TSA Marks Fourth Straight Day of Over 1 Million Travelers as U.S. Sets COVID Deaths Record

The Transportation Security Administration (TSA) reported its fourth consecutive day of more than 1 million travelers, as the U.S. a new single-day record number of deaths from COVID-19.

"BREAKING: @TSA screened 1,019,347 people at checkpoints nationwide yesterday, Tuesday, Dec. 29, marking the 4th consecutive day of 1M+ checkpoint volume and 7 of the last 12 days that throughput has topped 1M," TSA spokesperson Lisa Farbstein tweeted. "If you must travel, wear a mask, wash hands and socially distance."

BREAKING: @TSA screened 1,019,347 people at checkpoints nationwide yesterday, Tuesday, Dec. 29, marking the 4th consecutive day of 1M+ checkpoint volume and 7 of the last 12 days that throughput has topped 1M. If you must travel, wear a mask, wash hands and socially distance.

— Lisa Farbstein, TSA Spokesperson (@TSA_Northeast) December 30, 2020

Farbstein published similar tweets over the past three days, reporting that more than 1.1 million were screened on Monday, over 1.2 million on Sunday and about 1,284,599 on Saturday. On Tuesday, the U.S. reported at least 201,555 new cases of the coronavirus.

Across the U.S., more than 19.5 million virus cases and at least 338,658 deaths have been recorded, according to Johns Hopkins University. Data from the COVID Tracking Project shows the U.S. recording more than 66,000 COVID-19 deaths in December, making it the deadliest month so far, surpassing the record set in April, when more than 55,000 deaths were recorded.

Farbstein's tweet came as the U.S. recorded more than 3,700 new deaths related to the virus, the most the nation has seen throughout the pandemic, according to Johns Hopkins.

Coronavirus in U.S.
Travelers walk through New York’s LaGuardia Airport on November 24. Spencer Platt/Getty

Newsweek reached out to the TSA for comment and was directed to Farbstein's tweet.

On December 16, the U.S. Centers for Disease Control and Prevention (CDC) issued guidance for Americans traveling during the holidays, warning that "travel may increase your change of spreading and getting COVID-19."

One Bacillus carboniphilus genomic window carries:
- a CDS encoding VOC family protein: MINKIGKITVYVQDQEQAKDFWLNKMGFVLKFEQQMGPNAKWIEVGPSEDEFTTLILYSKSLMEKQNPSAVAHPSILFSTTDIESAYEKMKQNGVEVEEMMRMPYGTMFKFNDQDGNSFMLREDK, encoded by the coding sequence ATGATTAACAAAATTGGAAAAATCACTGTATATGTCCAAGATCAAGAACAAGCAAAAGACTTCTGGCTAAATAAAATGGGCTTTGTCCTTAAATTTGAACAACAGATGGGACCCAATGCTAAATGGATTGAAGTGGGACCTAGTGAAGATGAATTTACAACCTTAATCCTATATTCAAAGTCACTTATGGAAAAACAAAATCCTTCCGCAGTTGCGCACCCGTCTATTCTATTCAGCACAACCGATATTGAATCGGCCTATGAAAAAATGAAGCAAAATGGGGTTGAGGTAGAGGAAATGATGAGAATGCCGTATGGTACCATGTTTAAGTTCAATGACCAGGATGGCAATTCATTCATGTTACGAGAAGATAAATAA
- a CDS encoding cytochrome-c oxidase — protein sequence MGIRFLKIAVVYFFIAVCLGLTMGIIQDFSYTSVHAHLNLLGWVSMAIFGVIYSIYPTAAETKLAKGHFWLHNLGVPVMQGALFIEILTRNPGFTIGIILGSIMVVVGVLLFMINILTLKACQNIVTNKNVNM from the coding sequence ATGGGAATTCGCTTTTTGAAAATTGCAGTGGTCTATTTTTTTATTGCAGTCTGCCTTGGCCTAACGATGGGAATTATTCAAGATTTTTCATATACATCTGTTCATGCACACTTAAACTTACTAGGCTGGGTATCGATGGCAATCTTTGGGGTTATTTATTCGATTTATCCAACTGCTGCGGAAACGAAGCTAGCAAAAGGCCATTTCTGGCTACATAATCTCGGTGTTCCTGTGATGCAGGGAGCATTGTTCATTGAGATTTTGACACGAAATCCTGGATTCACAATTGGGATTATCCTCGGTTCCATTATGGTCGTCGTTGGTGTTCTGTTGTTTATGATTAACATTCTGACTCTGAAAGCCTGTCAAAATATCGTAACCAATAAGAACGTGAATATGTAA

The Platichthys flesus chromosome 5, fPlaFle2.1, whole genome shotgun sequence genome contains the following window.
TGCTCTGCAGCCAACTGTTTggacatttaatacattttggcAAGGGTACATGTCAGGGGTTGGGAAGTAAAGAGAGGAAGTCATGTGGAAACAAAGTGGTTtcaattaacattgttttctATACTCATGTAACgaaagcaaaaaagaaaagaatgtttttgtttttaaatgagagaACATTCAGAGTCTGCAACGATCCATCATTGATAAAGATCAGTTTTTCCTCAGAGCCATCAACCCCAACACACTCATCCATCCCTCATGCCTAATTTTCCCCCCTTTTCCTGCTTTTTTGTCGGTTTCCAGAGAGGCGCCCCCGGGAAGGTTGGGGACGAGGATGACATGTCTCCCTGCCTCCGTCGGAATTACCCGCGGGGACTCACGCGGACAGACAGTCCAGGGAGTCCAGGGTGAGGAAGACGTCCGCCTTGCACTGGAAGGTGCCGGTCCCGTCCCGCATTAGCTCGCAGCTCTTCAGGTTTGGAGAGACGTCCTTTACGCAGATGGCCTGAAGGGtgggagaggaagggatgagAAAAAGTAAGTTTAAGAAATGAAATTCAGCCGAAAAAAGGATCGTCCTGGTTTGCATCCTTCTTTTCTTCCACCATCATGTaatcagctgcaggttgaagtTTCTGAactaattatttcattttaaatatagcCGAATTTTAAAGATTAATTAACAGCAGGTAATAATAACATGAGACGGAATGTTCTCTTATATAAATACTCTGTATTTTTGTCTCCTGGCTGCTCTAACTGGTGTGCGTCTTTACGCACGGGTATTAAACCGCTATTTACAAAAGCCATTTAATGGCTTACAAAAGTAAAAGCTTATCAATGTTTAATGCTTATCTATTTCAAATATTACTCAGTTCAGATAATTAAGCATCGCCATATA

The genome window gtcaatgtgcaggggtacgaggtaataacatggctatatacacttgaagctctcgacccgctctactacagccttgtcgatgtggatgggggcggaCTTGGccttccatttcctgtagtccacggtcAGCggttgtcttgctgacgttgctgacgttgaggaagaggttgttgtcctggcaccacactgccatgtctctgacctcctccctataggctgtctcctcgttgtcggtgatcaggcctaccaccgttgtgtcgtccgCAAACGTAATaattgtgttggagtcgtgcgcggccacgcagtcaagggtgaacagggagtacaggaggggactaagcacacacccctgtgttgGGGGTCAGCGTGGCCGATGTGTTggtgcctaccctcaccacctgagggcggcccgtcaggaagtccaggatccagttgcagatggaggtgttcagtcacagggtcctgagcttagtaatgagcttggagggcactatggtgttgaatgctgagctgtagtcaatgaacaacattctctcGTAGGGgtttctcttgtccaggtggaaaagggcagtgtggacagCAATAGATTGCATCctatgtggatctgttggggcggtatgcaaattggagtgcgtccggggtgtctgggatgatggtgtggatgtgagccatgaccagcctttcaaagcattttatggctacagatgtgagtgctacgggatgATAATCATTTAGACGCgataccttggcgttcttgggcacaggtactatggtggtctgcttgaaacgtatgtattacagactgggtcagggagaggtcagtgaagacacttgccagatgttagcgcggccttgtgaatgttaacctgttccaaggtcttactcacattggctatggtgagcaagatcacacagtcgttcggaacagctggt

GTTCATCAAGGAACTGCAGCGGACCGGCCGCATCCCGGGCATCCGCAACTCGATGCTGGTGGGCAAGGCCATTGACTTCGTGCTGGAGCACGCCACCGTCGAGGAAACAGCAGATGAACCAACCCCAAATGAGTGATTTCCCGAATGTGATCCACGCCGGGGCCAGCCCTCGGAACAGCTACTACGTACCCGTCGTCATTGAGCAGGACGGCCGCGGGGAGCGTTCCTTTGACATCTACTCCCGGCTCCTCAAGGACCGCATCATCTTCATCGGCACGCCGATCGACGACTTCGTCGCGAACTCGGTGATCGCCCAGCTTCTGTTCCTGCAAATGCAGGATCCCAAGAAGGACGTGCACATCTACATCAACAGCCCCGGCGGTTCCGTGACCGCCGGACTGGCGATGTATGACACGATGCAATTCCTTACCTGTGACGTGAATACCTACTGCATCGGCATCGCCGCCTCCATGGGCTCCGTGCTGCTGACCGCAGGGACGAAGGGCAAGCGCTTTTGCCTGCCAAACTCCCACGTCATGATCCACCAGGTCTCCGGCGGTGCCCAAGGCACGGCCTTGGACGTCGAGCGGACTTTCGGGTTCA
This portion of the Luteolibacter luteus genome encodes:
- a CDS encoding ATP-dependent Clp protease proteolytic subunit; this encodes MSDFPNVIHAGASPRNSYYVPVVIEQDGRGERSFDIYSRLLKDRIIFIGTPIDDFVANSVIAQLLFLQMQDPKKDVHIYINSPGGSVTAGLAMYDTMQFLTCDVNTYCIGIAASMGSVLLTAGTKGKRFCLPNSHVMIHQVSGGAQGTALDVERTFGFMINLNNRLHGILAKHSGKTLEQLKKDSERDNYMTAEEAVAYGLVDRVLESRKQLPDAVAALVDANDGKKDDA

The guidance also recommended Americans to follow travel restrictions in different states and said those who decide to travel should continue to follow mitigation efforts, such as wearing a mask and maintaining social distancing.

The CDC previously announced that all travelers on flights from the U.K. will need a negative PCR or antigen test for the virus 72 hours before boarding the plane. The order went into effect Monday after a new variant of the virus was discovered in the U.K.

Many public health officials had previously warned that traveling during the holidays could lead to increased spread of the virus.

Speaking with CNN's State of the Union on Sunday, Dr. Anthony Fauci, the nation's top infectious diseases expert, said, "The reason I'm concerned, and my colleagues in public health are concerned also, is that we very well might see a post-seasonal—in the sense of Christmas, New Year's—surge."

He went on, "As I have described it, as a surge upon a surge, because if you look at the slope, the incline of cases that we have experienced as we have gone into the late fall and soon to be early winter, it is really quite troubling."

Fauci also expressed agreement with President-elect Joe Biden's remark that the "darkest days" of the nation's virus outbreak were still ahead.

"We are really at a very critical point.... So I share the concern of President-elect Biden that as we get into the next few weeks, it might actually get worse," Fauci said.